Valve today sent a strongly worded riposte to the Washington State Gambling Commission, forcefully refuting allegations that the company facilitates skin gambling for its game, Counter-Strike: Global Offensive.
The letter from legal counsel Liam Lavery follows the WSGC's warning to Valve last month to "explain how it is in full compliance with Washington's gambling laws." The WSGC warned Valve that it risked civil or criminal action and demanded a response by Oct. 14.
"As we have explained on multiple occasions, Valve is not engaged in gambling or the promotion of gambling, and we do not 'facilitate gambling’," states today's response. "The operation of Steam and CS:GO is lawful under Washington law. We were surprised and disappointed that the commission chose to publicly accuse Valve of illegal activity and threaten our employees with criminal charges."
Shooting game CS:GO allows players to win or buy digital items such as weapons skins, that can then be traded with other players. Gambling sites have used this system to allow skin owners to use their digital items to bet on esports matches and on betting games. The explosion in skin gambling's popularity has generated negative publicity for Valve, because many skin gamblers are minors.
Valve's letter goes on to argue that the company has "no business relationship" with operators of gambling sites that make use of CS:GO skins, and that it neither promotes nor profits from gambling.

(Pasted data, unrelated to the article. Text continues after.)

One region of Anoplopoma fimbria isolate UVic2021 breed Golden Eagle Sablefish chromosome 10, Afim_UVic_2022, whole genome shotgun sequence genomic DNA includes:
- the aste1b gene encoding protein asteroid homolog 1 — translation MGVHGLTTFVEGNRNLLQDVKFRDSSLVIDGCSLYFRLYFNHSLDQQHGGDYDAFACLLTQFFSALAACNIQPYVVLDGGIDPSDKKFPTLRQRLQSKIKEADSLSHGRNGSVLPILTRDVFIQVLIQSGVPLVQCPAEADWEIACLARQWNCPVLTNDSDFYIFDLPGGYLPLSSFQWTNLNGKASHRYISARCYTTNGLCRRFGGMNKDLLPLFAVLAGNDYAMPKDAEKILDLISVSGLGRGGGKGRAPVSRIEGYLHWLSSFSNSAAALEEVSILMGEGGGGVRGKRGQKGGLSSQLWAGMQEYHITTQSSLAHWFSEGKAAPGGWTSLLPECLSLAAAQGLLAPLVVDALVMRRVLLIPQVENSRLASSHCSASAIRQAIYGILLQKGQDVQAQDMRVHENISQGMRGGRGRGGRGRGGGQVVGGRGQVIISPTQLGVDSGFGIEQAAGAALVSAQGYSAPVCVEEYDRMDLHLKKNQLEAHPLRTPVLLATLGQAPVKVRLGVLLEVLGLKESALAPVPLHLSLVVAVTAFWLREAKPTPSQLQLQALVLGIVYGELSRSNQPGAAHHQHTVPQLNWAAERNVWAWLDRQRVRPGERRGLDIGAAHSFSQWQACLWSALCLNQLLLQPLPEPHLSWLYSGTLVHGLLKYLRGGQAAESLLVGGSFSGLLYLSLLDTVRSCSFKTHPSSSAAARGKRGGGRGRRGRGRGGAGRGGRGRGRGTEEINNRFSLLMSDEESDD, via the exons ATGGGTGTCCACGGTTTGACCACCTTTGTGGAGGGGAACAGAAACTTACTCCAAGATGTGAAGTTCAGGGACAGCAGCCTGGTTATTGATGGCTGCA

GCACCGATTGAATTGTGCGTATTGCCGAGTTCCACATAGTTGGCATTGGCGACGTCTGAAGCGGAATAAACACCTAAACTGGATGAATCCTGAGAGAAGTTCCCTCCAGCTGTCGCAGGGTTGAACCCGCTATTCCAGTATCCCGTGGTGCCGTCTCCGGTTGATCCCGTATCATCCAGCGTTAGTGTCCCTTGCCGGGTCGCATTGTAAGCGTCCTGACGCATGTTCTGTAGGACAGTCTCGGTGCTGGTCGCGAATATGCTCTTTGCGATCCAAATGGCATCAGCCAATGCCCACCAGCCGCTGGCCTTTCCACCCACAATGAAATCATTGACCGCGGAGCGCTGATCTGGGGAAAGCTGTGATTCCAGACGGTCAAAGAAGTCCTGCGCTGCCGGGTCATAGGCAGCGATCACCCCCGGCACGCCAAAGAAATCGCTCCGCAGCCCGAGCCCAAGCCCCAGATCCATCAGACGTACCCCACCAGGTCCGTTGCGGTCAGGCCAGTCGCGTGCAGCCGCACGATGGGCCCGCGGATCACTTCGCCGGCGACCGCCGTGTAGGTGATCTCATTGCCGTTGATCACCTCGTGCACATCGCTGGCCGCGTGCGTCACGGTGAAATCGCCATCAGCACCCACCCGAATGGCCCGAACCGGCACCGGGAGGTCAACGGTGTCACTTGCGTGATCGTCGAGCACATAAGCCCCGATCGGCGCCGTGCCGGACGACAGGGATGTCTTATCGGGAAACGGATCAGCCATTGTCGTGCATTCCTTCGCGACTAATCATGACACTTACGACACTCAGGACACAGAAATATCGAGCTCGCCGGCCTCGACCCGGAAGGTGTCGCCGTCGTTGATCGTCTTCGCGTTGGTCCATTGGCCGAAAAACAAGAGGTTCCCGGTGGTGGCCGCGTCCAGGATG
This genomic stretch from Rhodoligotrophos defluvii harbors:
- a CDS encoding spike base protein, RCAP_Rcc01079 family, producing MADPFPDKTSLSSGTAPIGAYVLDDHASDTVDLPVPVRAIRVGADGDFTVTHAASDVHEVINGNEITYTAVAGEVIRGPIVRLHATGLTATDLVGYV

"We do not understand the legal of factual position supporting [the threatened lawsuit]. If there is a specific criminal statute or regulation you believe Valve is violating please provide a citation."
Valve concludes the letter by pointing out its policy of sending cease and desist letters to gambling site operators that it identifies, but concedes that operators make clever use of bots in order to disguise gambling transactions using Valve's skin trading APIs.
Valve has been sued for its involvement with gambling, with one lawyer calling the company's actions "unconscionable." However, a federal judge in Washington state recently denied a proposed class action lawsuit from players who had lost money gambling with CS:GO skins, saying that losing money on a bet did not constitute a case against Valve.
“A disappointing gambling loss after receiving what was paid for is not injury to property sufficient for [a case],” Judge John C. Coughenour wrote. “Taken together, it is clear that each time plaintiffs played they received an opportunity to win and received a benefit of their bargain." A lawyer for the plaintiffs said they would likely seek to refile in state court.
In its original letter of Oct. 5, Washington's gambling commissioner Chris Stearns said: "In Washington, and everywhere else in the United States, skins betting on esports remains a large, unregulated black market for gambling. That carries great risk for the players who remain wholly unprotected in an unregulated environment. We are also required to pay attention to and investigate the risk of underage gambling which is especially heightened in the esports."
Polygon has contacted the WSGC. We'll update this story if and when we receive a response.